Fred Scharmen was one of the outstanding students I met when I gave a presentation at Yale School of Architecture a couple of months ago, and he’s recently posted an interesting paper he wrote for his “Situations, Not Plans” class – “You must be logged in to do that!” : Myspace and Control.
Reading this reminded me of some differences between ethnomethodology and critical or cultural theories. For example, danah boyd’s research on identity and MySpace (and much ethnographic research in HCI & CSCW) is firmly grounded in the symbolic interactionist theories advocated by Garfinkel or Goffman. If a goal of ethnomethodology is to get at how people make sense of things, how they structure relationships, how they order things, then it immediately has something in common with computing and communications. Both have only one variable: the individual. On the other hand, cultural and critical theories take collectives or assemblages, and the power relations between, as their subject matter.
As Scharmen writes, “Boyd’s central thesis is that teenagers are moving to Myspace and other online communities to produce identity and interact with each other publicly and privately in a venue that is outside of the control that adults exercise in the real space of a teenager’s everyday life. I would argue that it is exactly control in the Deleuzian sense that these teenagers and other users of Myspace are submitting to.”
He focusses his analysis on types of socio-spatial control at play in MySpace: the conversion of individual members into Deleuzian ‘dividuals’ or commodities, the role of advertising within the community and the ownership of actual information and media content. While spatial theorists like Lefebvre remind us that space is always reappropriated by people (the same logic used in the argument that technologies are always reappropriated by users), Scharmen claims that Deleuze goes one step further and argues that “this process of user production itself is recuperated and monetized by the society of control.”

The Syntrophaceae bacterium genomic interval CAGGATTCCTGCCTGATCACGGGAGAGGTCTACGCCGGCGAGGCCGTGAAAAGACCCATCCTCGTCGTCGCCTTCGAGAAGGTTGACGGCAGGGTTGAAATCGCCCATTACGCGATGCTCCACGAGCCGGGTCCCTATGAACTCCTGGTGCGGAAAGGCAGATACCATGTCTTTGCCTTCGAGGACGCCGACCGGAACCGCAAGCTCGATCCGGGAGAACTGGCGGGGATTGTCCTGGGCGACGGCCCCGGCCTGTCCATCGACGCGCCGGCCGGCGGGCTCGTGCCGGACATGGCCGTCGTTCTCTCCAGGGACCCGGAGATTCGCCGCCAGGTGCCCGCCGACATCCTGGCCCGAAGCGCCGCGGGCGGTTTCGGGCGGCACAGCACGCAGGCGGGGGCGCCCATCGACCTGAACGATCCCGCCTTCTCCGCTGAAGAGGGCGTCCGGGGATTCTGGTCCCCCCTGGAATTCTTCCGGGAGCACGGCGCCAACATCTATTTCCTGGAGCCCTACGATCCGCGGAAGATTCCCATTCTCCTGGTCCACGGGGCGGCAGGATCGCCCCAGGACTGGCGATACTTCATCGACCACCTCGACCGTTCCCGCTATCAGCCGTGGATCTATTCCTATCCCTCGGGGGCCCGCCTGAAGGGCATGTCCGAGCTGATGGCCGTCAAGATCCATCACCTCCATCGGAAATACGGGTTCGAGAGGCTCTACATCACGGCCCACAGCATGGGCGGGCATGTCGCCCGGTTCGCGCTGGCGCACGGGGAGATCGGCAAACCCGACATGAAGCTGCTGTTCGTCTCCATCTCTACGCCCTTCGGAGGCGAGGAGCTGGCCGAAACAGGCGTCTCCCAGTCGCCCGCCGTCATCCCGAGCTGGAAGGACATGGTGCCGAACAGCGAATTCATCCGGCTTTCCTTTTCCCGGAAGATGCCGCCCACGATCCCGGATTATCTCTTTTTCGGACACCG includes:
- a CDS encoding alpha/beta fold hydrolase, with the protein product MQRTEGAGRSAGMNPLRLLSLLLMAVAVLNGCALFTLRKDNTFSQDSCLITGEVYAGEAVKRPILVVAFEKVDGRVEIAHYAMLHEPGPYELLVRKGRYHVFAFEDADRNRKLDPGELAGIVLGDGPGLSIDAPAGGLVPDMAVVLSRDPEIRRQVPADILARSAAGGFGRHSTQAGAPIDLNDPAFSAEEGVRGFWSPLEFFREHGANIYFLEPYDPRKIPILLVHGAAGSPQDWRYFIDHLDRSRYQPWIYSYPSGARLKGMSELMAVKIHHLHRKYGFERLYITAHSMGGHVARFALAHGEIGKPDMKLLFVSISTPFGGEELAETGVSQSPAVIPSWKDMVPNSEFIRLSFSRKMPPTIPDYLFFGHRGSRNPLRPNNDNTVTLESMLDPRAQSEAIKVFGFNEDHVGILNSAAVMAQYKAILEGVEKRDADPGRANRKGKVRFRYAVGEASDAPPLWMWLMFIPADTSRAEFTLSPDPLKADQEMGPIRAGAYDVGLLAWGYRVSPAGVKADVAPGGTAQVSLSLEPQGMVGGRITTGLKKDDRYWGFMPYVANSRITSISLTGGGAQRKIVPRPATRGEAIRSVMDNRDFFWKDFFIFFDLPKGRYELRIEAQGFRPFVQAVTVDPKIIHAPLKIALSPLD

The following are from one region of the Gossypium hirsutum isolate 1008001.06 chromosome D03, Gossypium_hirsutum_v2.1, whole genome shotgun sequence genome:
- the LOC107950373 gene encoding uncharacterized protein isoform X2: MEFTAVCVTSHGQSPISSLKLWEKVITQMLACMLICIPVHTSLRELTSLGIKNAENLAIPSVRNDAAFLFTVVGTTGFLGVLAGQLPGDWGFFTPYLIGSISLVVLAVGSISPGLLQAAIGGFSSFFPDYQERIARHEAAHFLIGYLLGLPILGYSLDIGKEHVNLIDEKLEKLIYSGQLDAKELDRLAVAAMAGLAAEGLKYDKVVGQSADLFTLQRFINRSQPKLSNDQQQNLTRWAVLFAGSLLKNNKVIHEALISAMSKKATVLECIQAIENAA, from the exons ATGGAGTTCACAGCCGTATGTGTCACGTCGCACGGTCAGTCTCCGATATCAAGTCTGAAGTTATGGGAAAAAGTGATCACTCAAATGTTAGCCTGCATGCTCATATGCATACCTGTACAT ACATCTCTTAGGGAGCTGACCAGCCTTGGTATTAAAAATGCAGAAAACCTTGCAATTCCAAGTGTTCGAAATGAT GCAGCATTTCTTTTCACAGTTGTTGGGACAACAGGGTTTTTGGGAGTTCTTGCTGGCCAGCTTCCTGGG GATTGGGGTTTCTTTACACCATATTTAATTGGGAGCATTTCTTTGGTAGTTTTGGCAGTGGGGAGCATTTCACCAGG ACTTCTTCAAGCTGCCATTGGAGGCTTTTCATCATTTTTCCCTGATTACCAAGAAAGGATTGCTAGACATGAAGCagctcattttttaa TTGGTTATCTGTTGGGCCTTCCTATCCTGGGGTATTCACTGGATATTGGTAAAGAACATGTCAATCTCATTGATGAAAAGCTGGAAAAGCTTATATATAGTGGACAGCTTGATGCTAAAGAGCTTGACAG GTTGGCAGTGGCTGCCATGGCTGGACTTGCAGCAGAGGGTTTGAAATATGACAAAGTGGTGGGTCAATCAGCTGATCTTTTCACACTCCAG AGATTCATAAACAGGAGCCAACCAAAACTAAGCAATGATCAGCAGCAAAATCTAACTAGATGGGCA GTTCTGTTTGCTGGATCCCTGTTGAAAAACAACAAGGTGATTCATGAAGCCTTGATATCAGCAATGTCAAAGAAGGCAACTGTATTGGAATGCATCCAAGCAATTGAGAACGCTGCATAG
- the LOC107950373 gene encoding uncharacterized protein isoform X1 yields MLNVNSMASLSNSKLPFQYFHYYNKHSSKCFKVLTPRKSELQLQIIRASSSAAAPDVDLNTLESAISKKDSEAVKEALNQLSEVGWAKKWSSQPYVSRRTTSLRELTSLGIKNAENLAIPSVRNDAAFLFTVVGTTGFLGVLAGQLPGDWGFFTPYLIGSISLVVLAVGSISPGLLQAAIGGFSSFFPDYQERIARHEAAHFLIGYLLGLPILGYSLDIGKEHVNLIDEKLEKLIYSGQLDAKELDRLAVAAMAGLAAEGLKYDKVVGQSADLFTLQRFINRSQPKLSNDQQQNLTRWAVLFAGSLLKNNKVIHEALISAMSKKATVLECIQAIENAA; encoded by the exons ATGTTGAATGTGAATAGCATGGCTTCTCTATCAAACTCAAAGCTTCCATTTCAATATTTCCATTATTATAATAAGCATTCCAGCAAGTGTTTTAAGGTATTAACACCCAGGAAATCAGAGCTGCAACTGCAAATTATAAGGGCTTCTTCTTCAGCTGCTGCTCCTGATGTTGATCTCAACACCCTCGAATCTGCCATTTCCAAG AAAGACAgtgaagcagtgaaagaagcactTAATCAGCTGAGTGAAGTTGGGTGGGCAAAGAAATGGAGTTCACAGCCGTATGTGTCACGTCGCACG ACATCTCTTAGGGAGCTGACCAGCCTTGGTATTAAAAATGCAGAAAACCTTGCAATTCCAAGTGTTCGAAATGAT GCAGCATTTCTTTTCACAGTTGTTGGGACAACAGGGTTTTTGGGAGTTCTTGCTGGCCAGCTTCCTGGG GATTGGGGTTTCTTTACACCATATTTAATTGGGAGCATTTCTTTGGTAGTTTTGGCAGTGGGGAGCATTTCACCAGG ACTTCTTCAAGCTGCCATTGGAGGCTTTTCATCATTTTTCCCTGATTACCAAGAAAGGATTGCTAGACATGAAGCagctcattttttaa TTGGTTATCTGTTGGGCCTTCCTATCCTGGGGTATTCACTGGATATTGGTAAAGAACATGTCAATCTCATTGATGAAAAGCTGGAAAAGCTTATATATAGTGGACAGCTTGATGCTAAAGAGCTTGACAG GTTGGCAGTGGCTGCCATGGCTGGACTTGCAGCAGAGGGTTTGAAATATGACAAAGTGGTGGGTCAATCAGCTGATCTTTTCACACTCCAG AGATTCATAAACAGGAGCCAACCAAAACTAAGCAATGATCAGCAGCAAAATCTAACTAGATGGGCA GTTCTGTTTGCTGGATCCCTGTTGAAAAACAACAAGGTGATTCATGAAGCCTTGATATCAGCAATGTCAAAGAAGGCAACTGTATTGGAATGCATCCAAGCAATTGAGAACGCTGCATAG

For me, that’s the important bit. I don’t understand why user appropriation of technology is considered some sort of final step in technological production. And I don’t understand why citizen appropriation of public space should be assumed to be some sort of final stage of urbanism either. Iain Borden’s work on skateboarding has often been called on by locative media or pervasive computing researchers, in part I think, because of his focus (following Lefebvre) on using the city for one’s own purposes. But he doesn’t seriously consider “re-re-appropriation” either in the commodification of skater culture, or the institutionalisation of skating space in municipal skate parks. Putting this back in locative tech terms, that’s the same kind of approach taken by most pro-am arguments: the story ends with public users, as if they can finally stand firm and free on a platform like Flickr or Ning , or even a city, and we can forget about them. Sometimes, the biggest problem with user-centred design is that use and user are be-all-and-end-all. When appropriation is understood to be an individual act, then we train our sights on individual actions, and often exclude collective flows or assembling forces.